I loved the way the story develops over the course of time, helping us to get more familiar with the characters. At the end of the day, ''Howards End'' reflects human nature. Henry Wilcox, while definitely not an evil person, reflects to an extent the upper class hypocrisy, causing much of the conflicts in the story. We can also understand Margaret, levelheaded and sensible, and the way she is eventually stuck between the lifestyle followed by the Wilcoxes and the humanistic principles she has grown up with and has always followed. And then there is Helen, who is more passionate and will do anything to help the Basts.

How many other films give us the opportunity to see Anthony Hopkins, Emma Thompson and Helena Bonham Carter in the same frame? All of them deliver excellent performances in ''Howards End'', making the characters they play real and human. Vanessa Redgrave is extremely memorable too in her brief but memorable and important role. Samuel West is great as Leonard and Nicola Duffett, as Leonard's wife, arises sympathy for the character with her acting as we get to know more about her background and what she has endured.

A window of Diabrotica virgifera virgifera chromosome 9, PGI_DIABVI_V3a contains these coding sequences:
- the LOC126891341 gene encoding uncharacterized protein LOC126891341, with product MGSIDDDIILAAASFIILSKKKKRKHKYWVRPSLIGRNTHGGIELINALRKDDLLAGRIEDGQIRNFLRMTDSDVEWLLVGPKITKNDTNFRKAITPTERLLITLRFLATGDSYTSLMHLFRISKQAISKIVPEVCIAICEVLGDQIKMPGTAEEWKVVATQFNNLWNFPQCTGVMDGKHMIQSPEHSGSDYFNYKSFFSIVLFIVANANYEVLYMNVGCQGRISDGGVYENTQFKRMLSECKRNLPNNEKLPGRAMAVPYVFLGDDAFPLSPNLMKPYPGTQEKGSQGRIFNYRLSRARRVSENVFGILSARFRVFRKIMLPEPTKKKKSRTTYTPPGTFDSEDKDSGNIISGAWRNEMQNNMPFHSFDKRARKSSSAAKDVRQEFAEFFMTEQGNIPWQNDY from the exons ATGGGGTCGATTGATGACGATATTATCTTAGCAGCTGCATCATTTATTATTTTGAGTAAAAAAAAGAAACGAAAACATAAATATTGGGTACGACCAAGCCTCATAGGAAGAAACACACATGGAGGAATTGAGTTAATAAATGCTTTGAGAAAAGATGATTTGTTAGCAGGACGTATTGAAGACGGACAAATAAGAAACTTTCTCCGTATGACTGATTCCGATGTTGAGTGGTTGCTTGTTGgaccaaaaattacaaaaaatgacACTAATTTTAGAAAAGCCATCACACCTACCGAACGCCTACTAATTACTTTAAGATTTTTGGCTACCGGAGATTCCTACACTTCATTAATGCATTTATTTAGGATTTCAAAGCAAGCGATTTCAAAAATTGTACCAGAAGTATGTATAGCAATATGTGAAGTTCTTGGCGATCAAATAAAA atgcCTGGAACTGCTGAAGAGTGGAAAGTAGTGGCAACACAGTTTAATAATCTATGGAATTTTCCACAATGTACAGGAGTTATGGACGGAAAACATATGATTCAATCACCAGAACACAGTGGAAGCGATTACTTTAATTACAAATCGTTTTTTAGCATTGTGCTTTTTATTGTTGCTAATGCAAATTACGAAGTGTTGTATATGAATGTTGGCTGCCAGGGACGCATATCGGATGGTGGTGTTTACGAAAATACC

This is an excellently-directed film. The film starts showing Ruth Wilcox walking through the gardens of Howards End. Although seemingly insignificant at first, I eventually thought that this part was iconic, reflecting Ruth's deep love for the house. Then again there is another scene, much later in the film, when Margaret comes to Howards End for the first time. She walks around the exterior, walking through the gardens, amazed at the beauty. She has, of course, been told all about the house by Ruth, whom she had befriended- the scenic beauty of this scene is excellent.